Meet Mattapoisett’s Select Board Candidates

            The July 27 special election for the vacant Select Board seat will be a contested race to the conference table with two residents tossing their proverbial hats into the ring.

            One candidate, Tyler Macallister, is a former Select Board member who served for eight years in that capacity before stepping down in 2019 to seek the position of town administrator. When that opportunity went to Mike Lorenco, Macallister made a bid for his vacated seat running against John DeCosta. That seat went to DeCosta, whose passing earlier this year reopened the seat. Macallister is now pursuing that vacancy.

            Kenneth Wilbur is also vying for DeCosta’s unexpired term. A self-proclaimed “newcomer” to local politics, Wilbur, a retired musician, educator, and U.S. Air Force veteran, said he is willing to study all facets of town government and the issues facing the community, and take time before making decisions.

            Macallister told The Wanderer during the 2020 selectmen’s race that it has always been his intention to try and return to the board. That sentiment has not changed. “I know the issues facing the taxpayers,” he said at the time. Macallister recently noted that many actions on the part of the Select Board will be needed in 2021 such as a decision on school consolidation and union negotiations over the next 18 months. “Mattapoisett is at a crossroads.”

            Along with his former Select Board seat, Macallister held a five-year seat on the Mattapoisett Conservation Commission and the Plymouth County Advisory Board and currently sits on the Finance Committee.

            “We are doing well in spite of COVID-19 because we planned for things like this with stability funds,” he said. “We came through because of a lot of hard work on the part of various boards and committees. I can continue those efforts to keep our funds strong.”

            Having had his teeth deep into municipal politics the past decade, Macallister has crafted positions on the front-burner issues facing Mattapoisett.

            Regarding the community’s often-discussed aging population, Macallister applauded the work done by the Council on Aging, although he believes the budget for this entity is rather small. “They have done a tremendous job,” he said. Macallister would be open to new forms of housing focused on seniors that are more affordable than market-rate units. “We need to investigate and support such proposals so people don’t have to leave Mattapoisett.”

            Of school consolidation, which Macallister believes would open the town up to new ways of using municipal real estate, he said that such a plan would take time to develop and that school consolidation could be slowly phased in, possibly through teacher attrition. He said the school budget would be positively impacted by school consolidation.

            The funding for such an effort as school consolidation and the relocation of Town Hall, which is also being considered as part of a larger plan, would necessitate debt. But Macallister pointed out, “We can and have used debt intelligently.… As debt expires, we bond another project.” He said this manner of borrowing is part of the reason the town earned a AAA bond rating.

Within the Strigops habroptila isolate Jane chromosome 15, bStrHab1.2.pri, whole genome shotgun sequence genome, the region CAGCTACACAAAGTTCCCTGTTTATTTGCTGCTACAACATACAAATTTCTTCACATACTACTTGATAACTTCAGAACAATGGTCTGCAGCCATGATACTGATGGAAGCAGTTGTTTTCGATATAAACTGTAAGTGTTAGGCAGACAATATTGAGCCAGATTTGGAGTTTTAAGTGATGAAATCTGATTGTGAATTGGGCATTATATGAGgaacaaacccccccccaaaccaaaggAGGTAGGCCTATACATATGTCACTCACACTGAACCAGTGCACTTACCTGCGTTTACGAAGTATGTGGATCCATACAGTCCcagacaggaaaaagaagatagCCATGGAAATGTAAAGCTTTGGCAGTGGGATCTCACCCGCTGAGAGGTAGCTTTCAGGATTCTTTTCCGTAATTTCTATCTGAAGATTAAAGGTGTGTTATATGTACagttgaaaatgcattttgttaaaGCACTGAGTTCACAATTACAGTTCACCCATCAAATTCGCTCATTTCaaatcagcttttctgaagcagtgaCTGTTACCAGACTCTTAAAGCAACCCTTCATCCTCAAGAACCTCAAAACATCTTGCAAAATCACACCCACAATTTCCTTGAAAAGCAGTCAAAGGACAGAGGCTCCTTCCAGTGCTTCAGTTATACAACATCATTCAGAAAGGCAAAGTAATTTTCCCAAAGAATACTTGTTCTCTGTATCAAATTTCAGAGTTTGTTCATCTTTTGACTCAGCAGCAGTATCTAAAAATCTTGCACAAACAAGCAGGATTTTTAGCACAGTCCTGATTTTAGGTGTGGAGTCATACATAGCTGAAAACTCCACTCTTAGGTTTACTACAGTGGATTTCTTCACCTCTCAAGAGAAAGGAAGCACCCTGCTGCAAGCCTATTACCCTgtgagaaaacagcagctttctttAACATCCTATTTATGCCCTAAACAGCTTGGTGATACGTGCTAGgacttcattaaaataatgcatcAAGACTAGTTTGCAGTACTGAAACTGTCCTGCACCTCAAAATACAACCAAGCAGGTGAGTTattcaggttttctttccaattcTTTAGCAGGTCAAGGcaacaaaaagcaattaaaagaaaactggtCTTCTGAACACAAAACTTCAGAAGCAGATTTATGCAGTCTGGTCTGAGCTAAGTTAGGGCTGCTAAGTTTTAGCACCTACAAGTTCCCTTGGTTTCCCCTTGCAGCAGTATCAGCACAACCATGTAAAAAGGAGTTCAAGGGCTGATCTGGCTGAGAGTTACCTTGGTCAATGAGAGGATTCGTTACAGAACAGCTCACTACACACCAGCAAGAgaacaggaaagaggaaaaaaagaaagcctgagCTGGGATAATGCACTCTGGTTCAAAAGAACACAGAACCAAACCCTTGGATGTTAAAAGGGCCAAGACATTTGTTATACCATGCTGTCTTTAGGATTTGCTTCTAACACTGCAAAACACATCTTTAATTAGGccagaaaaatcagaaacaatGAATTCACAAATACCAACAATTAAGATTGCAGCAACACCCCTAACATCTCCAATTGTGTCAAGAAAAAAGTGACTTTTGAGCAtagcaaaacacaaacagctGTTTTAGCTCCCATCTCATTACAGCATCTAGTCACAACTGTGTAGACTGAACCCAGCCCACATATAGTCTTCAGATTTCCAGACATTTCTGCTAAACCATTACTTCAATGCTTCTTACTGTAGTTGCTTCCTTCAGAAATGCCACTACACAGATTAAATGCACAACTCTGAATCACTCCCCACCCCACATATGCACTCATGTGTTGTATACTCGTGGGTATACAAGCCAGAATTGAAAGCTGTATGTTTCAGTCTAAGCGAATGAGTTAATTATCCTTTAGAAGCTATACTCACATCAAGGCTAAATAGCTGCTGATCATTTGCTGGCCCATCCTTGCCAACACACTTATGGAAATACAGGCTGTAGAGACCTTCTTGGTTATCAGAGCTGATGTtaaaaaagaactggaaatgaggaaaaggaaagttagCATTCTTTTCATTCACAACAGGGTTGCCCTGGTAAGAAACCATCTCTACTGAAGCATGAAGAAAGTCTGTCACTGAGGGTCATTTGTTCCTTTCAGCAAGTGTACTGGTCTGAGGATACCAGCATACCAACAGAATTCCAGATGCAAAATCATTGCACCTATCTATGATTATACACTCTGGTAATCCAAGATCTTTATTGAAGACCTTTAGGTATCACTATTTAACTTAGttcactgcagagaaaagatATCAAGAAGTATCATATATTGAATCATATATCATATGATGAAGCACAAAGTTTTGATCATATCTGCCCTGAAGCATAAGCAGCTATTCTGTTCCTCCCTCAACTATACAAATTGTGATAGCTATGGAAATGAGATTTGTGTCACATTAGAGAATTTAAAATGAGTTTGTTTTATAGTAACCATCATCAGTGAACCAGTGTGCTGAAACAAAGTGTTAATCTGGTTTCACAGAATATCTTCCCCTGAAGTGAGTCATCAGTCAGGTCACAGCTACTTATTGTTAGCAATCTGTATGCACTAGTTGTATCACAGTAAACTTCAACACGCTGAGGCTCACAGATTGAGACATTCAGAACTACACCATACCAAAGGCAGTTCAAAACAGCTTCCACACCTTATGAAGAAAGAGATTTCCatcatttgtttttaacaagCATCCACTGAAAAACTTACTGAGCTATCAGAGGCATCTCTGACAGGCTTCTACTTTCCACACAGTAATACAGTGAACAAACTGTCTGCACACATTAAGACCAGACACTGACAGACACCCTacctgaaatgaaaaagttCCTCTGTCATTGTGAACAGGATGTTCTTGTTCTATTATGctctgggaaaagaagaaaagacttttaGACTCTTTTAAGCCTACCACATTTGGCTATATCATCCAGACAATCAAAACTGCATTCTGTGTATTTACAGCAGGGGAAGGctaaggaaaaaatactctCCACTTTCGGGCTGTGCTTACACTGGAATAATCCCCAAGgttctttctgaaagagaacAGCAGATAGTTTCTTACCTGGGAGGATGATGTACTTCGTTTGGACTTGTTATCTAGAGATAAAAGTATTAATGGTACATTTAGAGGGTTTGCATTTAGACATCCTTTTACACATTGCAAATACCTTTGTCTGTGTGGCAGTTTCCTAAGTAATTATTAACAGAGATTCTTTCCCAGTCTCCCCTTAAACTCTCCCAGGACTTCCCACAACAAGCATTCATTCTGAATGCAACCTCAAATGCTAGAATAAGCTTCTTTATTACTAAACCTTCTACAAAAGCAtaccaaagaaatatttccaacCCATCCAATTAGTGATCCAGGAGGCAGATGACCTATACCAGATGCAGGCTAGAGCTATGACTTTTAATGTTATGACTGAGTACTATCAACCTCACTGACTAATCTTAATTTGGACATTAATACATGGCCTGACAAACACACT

Macallister, 53, has a Master’s in Business Administration from UMass (Amherst) and a Bachelor of Arts degree in Marine Biology from UMass Dartmouth. He is a consultant to the renewable energy industry and owns and operates a charter fishing business. Originally from Cape Cod, Macallister and his family have lived in Mattapoisett for 20 years.

            Wilbur admits he has an uphill battle in coming up to speed on all the facets and issues facing the Select Board. Still, he said, “I’m retired; I have the time.” He said he always researches matters he is interested in to make better and more informed decisions. “I can do this; I’m a quick learner.” Wilbur also said that, if elected, he would spend several hours a day at Town Hall making himself available to the residents.

            Wilbur said there are not enough services for senior citizens in the community, but said he needs to visit with the Council on Aging to better acquaint himself with its programs. Of the seniors living in the town’s only subsidized housing project, he said, “Nobody seems to care about them.”

            Citing rising taxes as a big concern of his, Wilbur asserts that seniors are being taxed out of their homes and that there is a lack of affordable housing for young families. Of the biggest ticket item in the town’s budget, schools, he expressed concerns over rising salaries and the number of staff members in the schools’ employ. “Back in my day, there was one nun and 50 students.… Everyone did what they were supposed to do,” he said, adding that the town’s expenditures need more review.

            With a varied professional background, Wilbur has traveled the country as a musician as well as a member of the U.S. Air Force Band. Such experiences, he believes, have helped him to listen and learn. He also stressed, “I like to read,” a practice he believes will help him understand the role Select Board members play in the running of the town – a process he estimates will take him about six months after being elected.

            Wilbur, 68, is a graduate of Lowell State College (now part of UMass) where he studied music and performance. Finally settling in Mattapoisett approximately seven years ago, Wilbur attended local schools and has many extended family members in the community.

By Marilou Newell

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